“The law was made for certain individuals that had their opportunities dashed and hope taken away. I know people in the Muslim community and they couldn’t get a job for a very long time. There’s a stigma,” he added.
“There is a high hurdle for them to get up there. This not a small undertaking,” Saleh said.
Matos explained the licensing process and the need to find a friendly pro-cannabis town. She noted that 60 percent of New Jersey towns are not in favor of a cannabis company in their town.
“It’s not just about making sure you fit in the zoning but making sure your business model works in that community,” Matos said.
She noted how hard it is to find a good property.
“Some of the prices my clients have been quoted for square footage is crazy,” Matos said.
She noted the New Jersey Cannabis Regulatory Commission (NJCRC) regulations lower the barrier to entry and incentivize certain applications. In addition, they sought to prevent predatory agreements, she noted for Management Service Agreement and Financial Services Agreement. The State has limited the number of licensed businesses a company can invest in and limited its influence in the company.
“They go and try to maneuver from behind the scenes,” Matos said of many cannabis corporations.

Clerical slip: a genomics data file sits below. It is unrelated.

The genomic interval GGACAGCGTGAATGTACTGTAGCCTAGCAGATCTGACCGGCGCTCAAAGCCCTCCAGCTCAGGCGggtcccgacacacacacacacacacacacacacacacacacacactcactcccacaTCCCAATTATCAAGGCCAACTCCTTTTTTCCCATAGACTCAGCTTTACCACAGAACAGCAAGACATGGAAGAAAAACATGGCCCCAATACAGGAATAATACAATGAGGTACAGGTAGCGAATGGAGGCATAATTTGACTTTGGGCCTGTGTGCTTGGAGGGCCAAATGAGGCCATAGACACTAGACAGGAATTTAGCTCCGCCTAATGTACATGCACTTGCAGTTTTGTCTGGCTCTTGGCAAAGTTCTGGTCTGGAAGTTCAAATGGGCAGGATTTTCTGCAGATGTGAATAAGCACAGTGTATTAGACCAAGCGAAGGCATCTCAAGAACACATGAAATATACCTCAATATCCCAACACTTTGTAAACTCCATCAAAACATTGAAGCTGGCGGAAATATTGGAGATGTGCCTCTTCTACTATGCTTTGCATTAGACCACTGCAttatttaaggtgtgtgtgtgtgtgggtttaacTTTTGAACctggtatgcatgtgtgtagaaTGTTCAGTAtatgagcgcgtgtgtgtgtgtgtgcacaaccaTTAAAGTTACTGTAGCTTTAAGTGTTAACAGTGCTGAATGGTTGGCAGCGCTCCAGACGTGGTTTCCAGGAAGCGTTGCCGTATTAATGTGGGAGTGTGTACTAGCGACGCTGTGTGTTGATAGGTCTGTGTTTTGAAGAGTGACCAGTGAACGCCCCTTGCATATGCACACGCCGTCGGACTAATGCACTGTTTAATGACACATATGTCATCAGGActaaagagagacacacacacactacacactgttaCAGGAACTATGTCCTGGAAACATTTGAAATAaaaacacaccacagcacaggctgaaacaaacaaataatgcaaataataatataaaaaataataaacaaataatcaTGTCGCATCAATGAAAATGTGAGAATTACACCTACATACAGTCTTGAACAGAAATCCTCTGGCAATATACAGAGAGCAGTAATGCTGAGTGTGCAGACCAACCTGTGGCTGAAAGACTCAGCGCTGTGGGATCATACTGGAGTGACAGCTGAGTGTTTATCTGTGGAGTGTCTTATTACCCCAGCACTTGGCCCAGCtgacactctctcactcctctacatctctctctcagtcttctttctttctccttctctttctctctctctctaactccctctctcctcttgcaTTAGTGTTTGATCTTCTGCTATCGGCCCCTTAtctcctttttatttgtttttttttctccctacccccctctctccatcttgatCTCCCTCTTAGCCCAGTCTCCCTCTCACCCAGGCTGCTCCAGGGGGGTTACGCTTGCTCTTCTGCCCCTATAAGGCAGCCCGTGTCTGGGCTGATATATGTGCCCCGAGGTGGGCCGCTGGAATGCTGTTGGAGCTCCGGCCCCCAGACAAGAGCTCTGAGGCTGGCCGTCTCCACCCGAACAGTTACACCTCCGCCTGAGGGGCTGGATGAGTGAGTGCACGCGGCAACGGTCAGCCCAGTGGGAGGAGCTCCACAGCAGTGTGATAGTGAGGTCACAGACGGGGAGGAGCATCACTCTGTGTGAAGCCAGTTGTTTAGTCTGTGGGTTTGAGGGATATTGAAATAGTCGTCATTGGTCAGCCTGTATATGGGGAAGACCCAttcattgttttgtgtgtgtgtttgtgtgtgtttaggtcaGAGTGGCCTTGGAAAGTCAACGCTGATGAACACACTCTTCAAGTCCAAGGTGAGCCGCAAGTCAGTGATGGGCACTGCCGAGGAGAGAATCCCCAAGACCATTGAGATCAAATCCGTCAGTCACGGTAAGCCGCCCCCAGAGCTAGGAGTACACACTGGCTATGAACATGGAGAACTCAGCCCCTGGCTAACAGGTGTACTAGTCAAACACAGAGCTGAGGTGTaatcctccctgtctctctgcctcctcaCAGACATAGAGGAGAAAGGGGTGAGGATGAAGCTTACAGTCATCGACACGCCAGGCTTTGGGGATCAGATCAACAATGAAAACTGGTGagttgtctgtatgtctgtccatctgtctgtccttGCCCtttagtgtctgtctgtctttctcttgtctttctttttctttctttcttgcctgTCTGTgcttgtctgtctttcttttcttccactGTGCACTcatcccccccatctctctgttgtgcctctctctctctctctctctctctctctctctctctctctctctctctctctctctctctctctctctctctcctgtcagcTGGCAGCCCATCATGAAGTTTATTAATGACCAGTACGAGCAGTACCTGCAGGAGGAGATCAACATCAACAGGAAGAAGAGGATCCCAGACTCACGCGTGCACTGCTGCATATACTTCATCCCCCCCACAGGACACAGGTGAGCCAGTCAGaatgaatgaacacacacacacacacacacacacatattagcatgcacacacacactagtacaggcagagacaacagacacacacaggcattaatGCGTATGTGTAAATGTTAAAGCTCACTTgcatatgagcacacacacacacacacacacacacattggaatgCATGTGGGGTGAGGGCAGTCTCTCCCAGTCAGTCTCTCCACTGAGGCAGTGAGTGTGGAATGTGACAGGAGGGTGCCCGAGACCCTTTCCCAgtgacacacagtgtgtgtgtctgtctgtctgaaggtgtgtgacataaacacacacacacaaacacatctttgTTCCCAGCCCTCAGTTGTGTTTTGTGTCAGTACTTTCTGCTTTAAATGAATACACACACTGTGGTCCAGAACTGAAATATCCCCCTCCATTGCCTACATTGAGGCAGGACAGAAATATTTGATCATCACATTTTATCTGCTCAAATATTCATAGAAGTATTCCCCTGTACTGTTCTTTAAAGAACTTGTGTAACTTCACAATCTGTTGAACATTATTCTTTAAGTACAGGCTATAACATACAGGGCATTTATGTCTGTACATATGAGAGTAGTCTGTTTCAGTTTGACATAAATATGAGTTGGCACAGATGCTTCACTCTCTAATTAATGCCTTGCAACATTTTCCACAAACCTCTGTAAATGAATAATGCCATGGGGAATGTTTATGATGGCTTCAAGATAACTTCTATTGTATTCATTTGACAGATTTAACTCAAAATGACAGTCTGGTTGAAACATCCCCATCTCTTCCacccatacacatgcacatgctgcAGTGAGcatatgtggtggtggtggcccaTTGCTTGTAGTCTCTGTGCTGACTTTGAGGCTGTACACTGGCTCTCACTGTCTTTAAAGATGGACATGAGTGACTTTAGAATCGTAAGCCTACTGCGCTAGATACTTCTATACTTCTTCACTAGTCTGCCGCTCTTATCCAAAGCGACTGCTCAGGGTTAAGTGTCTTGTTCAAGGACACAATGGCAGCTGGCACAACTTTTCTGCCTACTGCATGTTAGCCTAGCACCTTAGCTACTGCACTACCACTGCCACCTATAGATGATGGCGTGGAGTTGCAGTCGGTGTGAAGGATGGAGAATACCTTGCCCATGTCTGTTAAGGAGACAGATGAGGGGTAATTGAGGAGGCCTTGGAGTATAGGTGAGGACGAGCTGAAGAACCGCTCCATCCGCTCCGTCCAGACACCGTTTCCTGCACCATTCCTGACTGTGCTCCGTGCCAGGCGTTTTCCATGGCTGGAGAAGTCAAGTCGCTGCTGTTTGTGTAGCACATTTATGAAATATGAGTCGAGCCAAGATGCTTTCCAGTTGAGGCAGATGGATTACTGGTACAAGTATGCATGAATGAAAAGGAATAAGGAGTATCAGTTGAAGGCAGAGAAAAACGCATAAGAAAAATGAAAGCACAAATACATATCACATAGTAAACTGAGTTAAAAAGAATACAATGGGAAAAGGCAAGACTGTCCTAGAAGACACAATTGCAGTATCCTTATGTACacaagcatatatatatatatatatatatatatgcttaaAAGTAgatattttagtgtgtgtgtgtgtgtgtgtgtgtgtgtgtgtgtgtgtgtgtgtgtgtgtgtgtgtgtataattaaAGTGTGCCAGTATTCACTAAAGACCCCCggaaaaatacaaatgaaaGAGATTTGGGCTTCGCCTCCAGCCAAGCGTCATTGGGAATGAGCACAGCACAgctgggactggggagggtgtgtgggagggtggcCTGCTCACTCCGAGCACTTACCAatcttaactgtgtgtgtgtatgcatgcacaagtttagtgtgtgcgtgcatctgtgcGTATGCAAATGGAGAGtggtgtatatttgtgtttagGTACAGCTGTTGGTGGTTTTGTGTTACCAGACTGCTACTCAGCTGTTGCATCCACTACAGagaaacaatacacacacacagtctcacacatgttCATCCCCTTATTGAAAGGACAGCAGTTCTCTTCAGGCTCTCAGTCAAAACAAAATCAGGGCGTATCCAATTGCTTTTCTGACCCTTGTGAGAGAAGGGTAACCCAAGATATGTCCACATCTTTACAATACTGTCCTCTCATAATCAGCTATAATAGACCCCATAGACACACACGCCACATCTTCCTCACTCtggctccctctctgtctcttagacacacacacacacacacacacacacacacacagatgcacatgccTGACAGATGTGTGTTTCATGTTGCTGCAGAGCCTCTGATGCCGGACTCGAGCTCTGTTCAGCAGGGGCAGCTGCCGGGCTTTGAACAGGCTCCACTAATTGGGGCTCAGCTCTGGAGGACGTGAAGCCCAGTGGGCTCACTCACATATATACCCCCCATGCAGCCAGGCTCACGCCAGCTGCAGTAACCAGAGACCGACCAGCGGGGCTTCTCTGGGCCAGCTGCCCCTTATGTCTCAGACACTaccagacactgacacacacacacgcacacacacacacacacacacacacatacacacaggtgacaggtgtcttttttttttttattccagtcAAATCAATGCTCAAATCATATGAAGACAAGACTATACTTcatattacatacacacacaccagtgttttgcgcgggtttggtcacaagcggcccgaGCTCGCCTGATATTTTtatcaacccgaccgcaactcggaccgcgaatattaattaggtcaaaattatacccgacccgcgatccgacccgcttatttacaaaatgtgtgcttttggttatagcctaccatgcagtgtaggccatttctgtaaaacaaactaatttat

Matos noted that Multi-State Operators (MSOs) are getting creative in manipulating applicants incentivized in the NJCRC adult-use license process.
“It’s a mess, and it’s extremely hard to monitor,” she said.
Saleh noted the geographic restrictions are burdensome for companies trying to open in the Heights, and they might rezone Summit Avenue to allow for more places allowing cannabis companies.
“I think we need time. I know everyone is clamoring to get through the door and get approved. We need time and patience,” Saleh said.
He noted a great deal of legalization opposition remains.
Saleh said he was a security guard at Rutgers and the problems he faced stemmed from alcohol abuse.
“Everyone who smoked cannabis was the chilliest person on the plant,” he said.